Time Out

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“Christianity is more than a moral code, more than a philosophy, more than a system of rites… It is more than a belief; it is a life.” – Thomas Merton

The prompt for PAD on April fourteenth was “Time out”. This is what came to mind…

Time Out
If I am being told to
Take time out to
smell the roses
Then more than likely
I need to take more time
And take more than a whiff
Perhaps I need to remember Who
Put the roses there
And not just who planted them
But Who created roses
And tulips and clouds
And me
Maybe I need to
Take time out
To say a prayer of thanksgiving
And to give someone a rose
Or a hug or a meal
Maybe I need to
Take a time out
From myself

Pinterest Worthy? Huh?

This post is for me, but maybe it’s for you, too. In reading a recent blog, I came across some interesting statements.

“Make your home Pinterest worthy”

Is that a thing? Are we now striving to make our homes worthy of Pinterest? I mean, I really enjoy Pinterest. I’ve found lots of cool stuff there, and I use it to keep things organized, like books I want to read and recipes I want to try. But, the ideas I find and/or use from Pinterest are to help me, not so that I can feel like I’m worthy if I use them.

“Who doesn’t want their life to look like a Pinterest board?”

Me. Sure, I’m excited that the kitchen cabinets I painted with Annie Sloan Chalk Paint turned out well. So did the Superhero Tootsie Pops for my grandson’s birthday. But, it’s not my goal to spend all my time trying to have a perfect house. Even so, I HAVE succumbed to the lure of the before-and-after pictures and the DIY projects. I have gone to Pinterest to just browse for five minutes and found myself surfacing an hour later, with new pins and a house full of dusty furniture.

“Curate your coffee table”

This one was actually funny. I dream of flowers and artfully placed books, but I end up with neatly stacked magazines on a good day.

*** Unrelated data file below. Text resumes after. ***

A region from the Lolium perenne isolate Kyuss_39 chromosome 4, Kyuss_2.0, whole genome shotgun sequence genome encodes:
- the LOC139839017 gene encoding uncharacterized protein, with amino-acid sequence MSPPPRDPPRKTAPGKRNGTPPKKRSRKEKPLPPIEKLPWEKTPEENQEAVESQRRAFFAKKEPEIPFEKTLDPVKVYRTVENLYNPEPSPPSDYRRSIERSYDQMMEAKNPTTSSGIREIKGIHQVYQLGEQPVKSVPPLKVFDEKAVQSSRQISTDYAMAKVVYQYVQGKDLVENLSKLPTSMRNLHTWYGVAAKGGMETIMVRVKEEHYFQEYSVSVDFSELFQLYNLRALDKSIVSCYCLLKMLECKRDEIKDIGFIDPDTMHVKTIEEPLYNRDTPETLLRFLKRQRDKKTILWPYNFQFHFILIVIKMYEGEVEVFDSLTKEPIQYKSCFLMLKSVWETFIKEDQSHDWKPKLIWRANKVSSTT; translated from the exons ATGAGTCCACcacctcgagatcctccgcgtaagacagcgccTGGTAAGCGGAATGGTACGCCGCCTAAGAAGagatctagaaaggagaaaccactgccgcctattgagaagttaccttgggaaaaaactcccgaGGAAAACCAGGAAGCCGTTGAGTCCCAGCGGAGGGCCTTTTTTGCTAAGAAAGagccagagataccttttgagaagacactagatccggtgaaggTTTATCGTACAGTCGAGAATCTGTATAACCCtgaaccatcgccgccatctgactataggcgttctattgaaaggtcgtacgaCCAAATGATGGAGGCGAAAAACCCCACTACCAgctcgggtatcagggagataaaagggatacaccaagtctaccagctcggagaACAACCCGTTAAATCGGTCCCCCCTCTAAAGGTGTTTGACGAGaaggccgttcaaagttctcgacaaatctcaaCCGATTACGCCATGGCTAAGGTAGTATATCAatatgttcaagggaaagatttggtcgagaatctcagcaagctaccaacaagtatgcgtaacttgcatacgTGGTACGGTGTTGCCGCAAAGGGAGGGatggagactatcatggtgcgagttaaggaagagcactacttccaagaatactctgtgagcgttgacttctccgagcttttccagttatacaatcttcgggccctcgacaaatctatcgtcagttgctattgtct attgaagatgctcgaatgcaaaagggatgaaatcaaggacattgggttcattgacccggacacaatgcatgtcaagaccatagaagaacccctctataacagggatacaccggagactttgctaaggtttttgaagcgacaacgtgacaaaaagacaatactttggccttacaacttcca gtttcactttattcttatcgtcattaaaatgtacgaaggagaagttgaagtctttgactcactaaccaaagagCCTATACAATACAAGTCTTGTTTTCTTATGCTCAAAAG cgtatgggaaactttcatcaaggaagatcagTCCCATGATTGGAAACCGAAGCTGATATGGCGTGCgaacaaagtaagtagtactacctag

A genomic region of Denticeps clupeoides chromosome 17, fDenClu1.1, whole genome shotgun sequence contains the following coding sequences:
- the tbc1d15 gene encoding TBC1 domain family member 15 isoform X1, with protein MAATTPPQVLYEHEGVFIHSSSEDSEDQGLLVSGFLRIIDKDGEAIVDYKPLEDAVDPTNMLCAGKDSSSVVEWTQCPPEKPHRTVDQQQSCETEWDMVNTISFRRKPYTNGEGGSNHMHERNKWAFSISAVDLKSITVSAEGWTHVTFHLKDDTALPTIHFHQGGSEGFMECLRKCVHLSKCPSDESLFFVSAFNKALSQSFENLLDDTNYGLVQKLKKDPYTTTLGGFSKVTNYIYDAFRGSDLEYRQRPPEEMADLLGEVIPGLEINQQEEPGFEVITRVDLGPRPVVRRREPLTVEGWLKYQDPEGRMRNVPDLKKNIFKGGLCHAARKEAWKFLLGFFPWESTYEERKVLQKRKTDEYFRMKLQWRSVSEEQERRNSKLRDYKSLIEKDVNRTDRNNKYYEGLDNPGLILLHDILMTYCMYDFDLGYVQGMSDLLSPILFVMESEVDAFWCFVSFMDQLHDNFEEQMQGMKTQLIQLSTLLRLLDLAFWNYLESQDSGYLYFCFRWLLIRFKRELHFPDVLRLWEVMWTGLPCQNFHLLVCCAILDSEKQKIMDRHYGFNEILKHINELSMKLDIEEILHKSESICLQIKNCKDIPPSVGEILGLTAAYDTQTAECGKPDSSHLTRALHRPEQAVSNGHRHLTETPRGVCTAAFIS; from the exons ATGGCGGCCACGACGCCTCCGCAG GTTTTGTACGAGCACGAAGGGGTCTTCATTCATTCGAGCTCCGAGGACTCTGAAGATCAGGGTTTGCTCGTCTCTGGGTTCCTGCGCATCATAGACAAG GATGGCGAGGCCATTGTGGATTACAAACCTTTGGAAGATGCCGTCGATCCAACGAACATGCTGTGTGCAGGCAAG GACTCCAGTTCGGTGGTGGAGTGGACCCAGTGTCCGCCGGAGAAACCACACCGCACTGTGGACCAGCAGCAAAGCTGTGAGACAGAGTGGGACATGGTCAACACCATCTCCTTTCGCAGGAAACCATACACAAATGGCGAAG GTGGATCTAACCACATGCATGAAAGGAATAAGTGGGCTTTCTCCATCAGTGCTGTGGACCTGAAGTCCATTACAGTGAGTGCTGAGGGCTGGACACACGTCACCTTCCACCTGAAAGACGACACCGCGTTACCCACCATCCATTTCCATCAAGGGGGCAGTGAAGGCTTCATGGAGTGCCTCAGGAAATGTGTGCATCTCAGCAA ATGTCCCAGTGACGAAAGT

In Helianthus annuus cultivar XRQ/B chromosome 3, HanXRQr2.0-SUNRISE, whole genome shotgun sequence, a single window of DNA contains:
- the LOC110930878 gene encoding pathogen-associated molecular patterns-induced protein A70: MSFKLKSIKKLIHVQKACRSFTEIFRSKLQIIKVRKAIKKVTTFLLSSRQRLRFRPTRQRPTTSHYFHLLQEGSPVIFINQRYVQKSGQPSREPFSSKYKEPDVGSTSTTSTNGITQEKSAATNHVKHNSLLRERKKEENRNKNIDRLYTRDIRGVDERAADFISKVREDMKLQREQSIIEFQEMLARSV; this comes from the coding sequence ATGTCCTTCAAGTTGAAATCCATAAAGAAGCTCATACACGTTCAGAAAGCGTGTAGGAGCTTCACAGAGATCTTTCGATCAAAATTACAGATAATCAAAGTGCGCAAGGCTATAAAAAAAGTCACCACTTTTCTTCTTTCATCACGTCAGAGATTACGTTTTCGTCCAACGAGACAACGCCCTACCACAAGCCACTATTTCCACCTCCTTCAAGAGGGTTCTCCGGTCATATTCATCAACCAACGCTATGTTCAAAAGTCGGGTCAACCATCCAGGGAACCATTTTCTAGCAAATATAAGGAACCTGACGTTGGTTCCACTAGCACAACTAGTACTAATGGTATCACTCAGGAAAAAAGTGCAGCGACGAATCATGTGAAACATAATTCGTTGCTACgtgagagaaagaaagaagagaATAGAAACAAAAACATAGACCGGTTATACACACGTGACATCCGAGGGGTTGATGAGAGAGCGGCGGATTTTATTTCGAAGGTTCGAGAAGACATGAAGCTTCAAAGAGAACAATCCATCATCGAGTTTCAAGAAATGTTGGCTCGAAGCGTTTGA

A few days after I read the above quotes, my daughter-in-law posted something on facebook that I think ties in well here. She quoted the following from an article on HuffPost.

“despite the parenting books, the blogs, the Facebook groups, the Twitter hashtags, the Pinterest boards pumping us full of so much rhetoric and infinite guilt our instincts and sensibilities have vanished into thin air — the singular act of raising a child hasn’t changed all that much over the years. It’s still so damn hard. And like the generations of parents that came before us, we’re all making it up as we go along.”

When I was a young mother, I didn’t have the pressure of social media. There was no facebook for me to live up to by posting numerous pictures of my happy little family. There was no twitter to tell everyone how cool I was. There was no Pinterest to make me feel as I should be working on home projects and throwing elaborate birthday parties.

I’m grateful to see that some of this is dawning on my sweet daughter-in-law. Now it’s time for me to face the music. As an empty nester, I find myself unwisely wasting time on the internet, and comparing my home, my family, even my book reading, to people I hardly even know, or don’t know at all. It’s time to harness it all in; to use the good parts as a tool for good and to be wiser in the use of all the time wasters I’ve fallen prey to.

If this helps or causes anyone to stop and think, I’ll be pleased and grateful.

Labor to Shine as Lights

 

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In a book by Madeleine L’Engle, Walking on Water: Reflections on Faith and Art, she quotes from Chekov’s letters: “You must once and for all give up being worried about successes and failures….It’s your duty to go on working steadily day by day, quite quietly, to be prepared …for failures.”

I needed this advice last year when I received a rejection via email. I had submitted three poems to a new literary magazine. I was really hoping that at least ONE might make it. I had two people look over 6-7poems and tell me which ones they thought were best. Evidently the judges weren’t in agreement.

I have since experienced several other “failures”. Is failure to be expected? Yes. Does it hurt? Sure. Is it easy to “…go on working steadily day by day, quite quietly…”? No, unless we stop and realize that this is what we are supposed to do. Life isn’t all about limelights and successes. Contrary to popular belief, spouted by coaches and educators, we can’t all be whatever we want to be. But, we can all labor to shine as lights in the world.